Countless studies quantify the dollar value of a university degree to individuals and to the communities and states in which they live.
There are no more compelling advocates for the value of a university degree, however, than those people who have received a diploma and are making a difference in their businesses and in their communities.
This point was driven home for me just last week when I viewed the final versions of new TV and Internet ads that showcase alumni of the University of Southern Maine.
In one spot, Kevin McCarthy, CEO of Unum US, notes that he “got his start in business right here at USM.” McCarthy graduated from the USM School of Business in 1978.
In another spot, Kate Cheney Chappell, an artist and cofounder of Tom’s of Maine, tells us that she decided to complete her degree at USM in 1983, a decision that helped her in business and in her work as an artist.
At the 2011 USM Husky Hall of Fame induction ceremony this fall, Athletic Director Al Bean, a USM graduate in 1977 and 1992, presented a special award to Hannaford for its support of the university.
Heather Paquette, vice president of retail operations for Hannaford Supermarkets, was there to accept the award. She proudly identified herself as a 1999 graduate of the USM School of Business, noting that Hannaford “will continue to invest in USM, because USM has provided Hannaford with some of the best talent in our organization.”
Last spring, Sgt. Jonathan Shapiro, class of 2010, of the Maine State Police was recognized at an awards ceremony at the Blaine House for his “extraordinary efforts and impressive leadership” in development of more effective police responses to incidents involving juveniles in crisis. Shapiro has been recognized nationally for his work, which began as a capstone project as part of his master’s in leadership and organizational studies at USM’s Lewiston-Auburn College.
John Chandler, CPA and 1983 graduate of the School of Business, will be elected chair of the USM Foundation in November. He began his public accounting career in 1987 with BerryDunn, northern New England’s largest independent certified public accounting and management consulting firm. Chandler now serves as its president and managing principal.
Katherine Lee Freund, a 1992 Muskie School of Public Service graduate, made a difference in the lives of thousands of senior citizens when she founded the Independent Transportation Network, which provides safe, affordable personal transportation to seniors and the visually impaired. She currently serves as president and executive director of ITN America.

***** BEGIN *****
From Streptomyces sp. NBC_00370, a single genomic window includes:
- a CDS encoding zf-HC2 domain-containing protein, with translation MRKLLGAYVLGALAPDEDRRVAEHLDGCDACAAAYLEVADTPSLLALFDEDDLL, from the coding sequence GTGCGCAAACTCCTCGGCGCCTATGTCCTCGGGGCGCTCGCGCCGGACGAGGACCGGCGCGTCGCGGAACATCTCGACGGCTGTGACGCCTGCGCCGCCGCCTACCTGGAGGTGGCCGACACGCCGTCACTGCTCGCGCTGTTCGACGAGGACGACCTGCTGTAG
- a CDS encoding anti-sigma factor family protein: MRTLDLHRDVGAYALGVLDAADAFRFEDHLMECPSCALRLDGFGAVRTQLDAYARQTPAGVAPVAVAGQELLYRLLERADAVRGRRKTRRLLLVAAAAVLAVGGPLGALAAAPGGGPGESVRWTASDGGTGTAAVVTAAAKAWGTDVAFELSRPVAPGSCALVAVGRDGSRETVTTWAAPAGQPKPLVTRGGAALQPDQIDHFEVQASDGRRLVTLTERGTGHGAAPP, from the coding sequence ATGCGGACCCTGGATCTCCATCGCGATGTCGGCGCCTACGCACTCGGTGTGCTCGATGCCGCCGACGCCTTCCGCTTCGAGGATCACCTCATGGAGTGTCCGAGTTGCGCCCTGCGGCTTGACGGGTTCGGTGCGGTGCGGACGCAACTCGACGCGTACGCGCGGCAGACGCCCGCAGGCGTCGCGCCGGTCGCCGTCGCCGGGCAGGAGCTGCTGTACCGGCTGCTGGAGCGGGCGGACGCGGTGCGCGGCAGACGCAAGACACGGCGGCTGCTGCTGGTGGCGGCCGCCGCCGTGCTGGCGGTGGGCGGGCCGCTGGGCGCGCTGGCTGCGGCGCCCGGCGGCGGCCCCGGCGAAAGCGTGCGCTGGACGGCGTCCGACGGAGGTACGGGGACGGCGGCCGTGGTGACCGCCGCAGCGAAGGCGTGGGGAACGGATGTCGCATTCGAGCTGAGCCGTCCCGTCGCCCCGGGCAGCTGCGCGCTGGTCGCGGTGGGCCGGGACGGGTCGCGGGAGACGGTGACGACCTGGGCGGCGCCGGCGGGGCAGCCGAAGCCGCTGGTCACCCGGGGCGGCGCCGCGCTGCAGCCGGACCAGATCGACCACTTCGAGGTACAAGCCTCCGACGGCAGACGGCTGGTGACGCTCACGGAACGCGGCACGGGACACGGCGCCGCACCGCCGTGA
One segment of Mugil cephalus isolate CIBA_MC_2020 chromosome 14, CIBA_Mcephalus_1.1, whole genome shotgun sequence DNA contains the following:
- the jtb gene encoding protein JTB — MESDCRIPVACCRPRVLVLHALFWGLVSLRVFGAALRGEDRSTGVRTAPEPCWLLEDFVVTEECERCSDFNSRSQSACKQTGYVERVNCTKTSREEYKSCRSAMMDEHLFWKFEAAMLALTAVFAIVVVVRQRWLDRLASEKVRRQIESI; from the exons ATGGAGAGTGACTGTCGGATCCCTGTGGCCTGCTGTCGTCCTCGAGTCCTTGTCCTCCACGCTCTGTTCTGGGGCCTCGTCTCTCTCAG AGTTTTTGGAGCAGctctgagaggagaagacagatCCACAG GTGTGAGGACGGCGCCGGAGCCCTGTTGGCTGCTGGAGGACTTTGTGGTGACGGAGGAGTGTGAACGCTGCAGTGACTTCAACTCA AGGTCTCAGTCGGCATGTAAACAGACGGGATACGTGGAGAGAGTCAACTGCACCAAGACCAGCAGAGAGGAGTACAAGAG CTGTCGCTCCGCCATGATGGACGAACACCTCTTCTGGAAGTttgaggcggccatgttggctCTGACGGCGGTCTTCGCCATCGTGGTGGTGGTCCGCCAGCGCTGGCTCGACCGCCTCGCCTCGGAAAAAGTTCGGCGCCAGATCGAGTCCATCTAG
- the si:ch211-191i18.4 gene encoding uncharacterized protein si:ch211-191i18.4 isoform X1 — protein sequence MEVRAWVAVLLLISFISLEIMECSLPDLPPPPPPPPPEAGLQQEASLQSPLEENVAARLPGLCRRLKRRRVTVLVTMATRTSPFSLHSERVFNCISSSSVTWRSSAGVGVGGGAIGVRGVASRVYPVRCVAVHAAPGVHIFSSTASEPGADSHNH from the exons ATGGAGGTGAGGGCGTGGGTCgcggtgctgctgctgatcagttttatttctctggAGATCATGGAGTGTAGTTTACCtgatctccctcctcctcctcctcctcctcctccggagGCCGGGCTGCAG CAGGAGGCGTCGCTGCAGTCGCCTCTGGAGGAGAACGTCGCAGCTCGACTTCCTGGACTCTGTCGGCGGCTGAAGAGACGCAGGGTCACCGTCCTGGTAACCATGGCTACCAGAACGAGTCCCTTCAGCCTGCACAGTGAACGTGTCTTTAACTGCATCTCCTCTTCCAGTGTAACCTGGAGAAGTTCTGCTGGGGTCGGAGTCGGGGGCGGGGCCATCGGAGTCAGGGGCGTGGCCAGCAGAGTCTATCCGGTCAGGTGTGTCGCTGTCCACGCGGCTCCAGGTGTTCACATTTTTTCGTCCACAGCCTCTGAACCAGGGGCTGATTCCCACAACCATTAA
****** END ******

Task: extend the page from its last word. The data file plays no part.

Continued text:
How many of us follow the career of Pat Gallant-Charette, a 1993 School of Nursing graduate and native of Westbrook, who in August became the oldest American woman to successfully swim the English Channel?
A grandmother of two, and marathon swimmer, Gallant-Charette also holds the record for the fastest swim of the Strait of Gibraltar for a woman over 50 – 3 hours and 28 minutes.
Alec Sabina, a 2006 School of Business graduate, is co-founder and owner (along with his brother, Moses) of a popular Portland restaurant, Hot Suppa! For six months, Sabina juggled the responsibilities of a business owner and student. All of his hard work has paid off. Hot Suppa! is now a Portland favorite, serving up to 100 people every day.
David Shaw, a 1976 School of Business graduate, founded and retired as CEO of Idexx Laboratories, and currently serves as managing general partner of Black Point Group.
Shaw has recently served on the faculty of Harvard’s John F. Kennedy School of Government, leading programs in corporate governance and business social responsibility, while also serving on the advisory board of the Center for Public Leadership.
Rick Vail, class of 1977, has served as president and CEO of Mechanics Savings Bank in Auburn since 2006. He serves on the USM Foundation Board, assuming the role of vice chair in November, and on the Community Advisory Board of USM’s Lewiston-Auburn College.
Vail’s wife, Phyllis, a Maine educator, is another USM graduate, class of 1976.
I have often said that it is USM’s obligation as a public, comprehensive university to deliver on the promise of equipping students with the knowledge and skills to cultivate productive and fulfilling lives after graduation.
The alumni I have highlighted and thousands of other Maine citizens with degrees from USM attest that we are doing our job.
With your support and advocacy, this university will continue to look for new, more effective and relevant ways to deliver on that promise.
Selma Botman is president of the University of Southern Maine. She can be reached at: [email protected]